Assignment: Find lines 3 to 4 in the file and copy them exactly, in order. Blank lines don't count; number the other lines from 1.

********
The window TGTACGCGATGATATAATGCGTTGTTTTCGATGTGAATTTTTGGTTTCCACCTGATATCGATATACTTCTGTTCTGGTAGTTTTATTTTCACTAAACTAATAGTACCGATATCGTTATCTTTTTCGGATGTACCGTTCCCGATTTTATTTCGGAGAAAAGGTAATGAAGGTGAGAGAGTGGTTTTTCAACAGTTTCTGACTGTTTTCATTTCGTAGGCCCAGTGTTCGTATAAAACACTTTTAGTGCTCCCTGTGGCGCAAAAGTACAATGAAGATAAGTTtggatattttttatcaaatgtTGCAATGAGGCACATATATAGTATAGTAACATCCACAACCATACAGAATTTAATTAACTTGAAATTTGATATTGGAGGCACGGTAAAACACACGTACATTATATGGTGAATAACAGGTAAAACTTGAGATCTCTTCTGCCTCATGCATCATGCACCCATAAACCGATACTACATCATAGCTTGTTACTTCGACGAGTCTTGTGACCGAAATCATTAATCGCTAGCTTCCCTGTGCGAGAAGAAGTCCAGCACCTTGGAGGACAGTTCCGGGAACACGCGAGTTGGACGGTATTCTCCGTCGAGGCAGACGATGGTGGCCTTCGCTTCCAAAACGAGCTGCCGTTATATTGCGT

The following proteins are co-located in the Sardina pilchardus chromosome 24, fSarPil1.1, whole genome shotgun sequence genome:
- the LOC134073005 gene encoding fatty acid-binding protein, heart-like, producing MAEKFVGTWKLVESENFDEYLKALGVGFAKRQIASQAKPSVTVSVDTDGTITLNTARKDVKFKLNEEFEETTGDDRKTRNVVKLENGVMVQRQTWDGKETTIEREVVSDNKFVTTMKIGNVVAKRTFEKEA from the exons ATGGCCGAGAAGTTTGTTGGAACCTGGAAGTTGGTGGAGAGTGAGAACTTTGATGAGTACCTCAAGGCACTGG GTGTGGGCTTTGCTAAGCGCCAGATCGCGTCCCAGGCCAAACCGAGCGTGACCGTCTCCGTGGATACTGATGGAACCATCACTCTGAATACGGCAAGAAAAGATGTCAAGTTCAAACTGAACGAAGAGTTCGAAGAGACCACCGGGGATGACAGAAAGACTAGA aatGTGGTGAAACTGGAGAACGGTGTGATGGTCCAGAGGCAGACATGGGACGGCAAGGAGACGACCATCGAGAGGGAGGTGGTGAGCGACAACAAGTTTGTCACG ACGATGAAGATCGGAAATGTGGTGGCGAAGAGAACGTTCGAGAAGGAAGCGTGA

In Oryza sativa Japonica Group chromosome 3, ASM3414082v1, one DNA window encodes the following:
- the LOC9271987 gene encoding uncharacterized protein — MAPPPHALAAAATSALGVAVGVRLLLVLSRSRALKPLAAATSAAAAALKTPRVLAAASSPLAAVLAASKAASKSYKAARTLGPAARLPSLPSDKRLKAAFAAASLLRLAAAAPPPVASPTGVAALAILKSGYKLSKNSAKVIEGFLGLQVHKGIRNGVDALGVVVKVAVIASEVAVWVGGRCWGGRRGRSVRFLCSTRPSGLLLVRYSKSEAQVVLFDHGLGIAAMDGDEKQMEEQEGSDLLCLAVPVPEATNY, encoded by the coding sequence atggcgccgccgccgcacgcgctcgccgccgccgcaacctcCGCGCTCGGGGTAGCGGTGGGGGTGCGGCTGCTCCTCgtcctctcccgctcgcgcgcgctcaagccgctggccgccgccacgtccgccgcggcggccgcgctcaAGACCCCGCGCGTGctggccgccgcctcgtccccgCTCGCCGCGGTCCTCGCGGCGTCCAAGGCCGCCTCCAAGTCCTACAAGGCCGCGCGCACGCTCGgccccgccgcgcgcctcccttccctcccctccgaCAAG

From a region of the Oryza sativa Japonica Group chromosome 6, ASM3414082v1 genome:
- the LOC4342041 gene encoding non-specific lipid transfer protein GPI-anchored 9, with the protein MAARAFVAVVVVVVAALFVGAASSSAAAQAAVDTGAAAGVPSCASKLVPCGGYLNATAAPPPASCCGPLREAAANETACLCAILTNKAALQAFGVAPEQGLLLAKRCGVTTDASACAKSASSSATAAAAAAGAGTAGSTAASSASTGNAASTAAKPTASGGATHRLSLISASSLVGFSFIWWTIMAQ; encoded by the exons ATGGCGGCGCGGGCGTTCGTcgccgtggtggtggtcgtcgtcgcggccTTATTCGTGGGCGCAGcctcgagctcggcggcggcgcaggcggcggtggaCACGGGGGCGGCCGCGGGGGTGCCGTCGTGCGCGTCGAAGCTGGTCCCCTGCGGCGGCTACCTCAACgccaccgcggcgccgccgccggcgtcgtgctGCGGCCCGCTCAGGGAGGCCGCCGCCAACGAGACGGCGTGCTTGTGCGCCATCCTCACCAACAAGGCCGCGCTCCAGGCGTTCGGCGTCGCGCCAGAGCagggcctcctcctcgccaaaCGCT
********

- the LOC134073005 gene encoding fatty acid-binding protein, heart-like, producing MAEKFVGTWKLVESENFDEYLKALGVGFAKRQIASQAKPSVTVSVDTDGTITLNTARKDVKFKLNEEFEETTGDDRKTRNVVKLENGVMVQRQTWDGKETTIEREVVSDNKFVTTMKIGNVVAKRTFEKEA from the exons ATGGCCGAGAAGTTTGTTGGAACCTGGAAGTTGGTGGAGAGTGAGAACTTTGATGAGTACCTCAAGGCACTGG GTGTGGGCTTTGCTAAGCGCCAGATCGCGTCCCAGGCCAAACCGAGCGTGACCGTCTCCGTGGATACTGATGGAACCATCACTCTGAATACGGCAAGAAAAGATGTCAAGTTCAAACTGAACGAAGAGTTCGAAGAGACCACCGGGGATGACAGAAAGACTAGA aatGTGGTGAAACTGGAGAACGGTGTGATGGTCCAGAGGCAGACATGGGACGGCAAGGAGACGACCATCGAGAGGGAGGTGGTGAGCGACAACAAGTTTGTCACG ACGATGAAGATCGGAAATGTGGTGGCGAAGAGAACGTTCGAGAAGGAAGCGTGA

In Oryza sativa Japonica Group chromosome 3, ASM3414082v1, one DNA window encodes the following: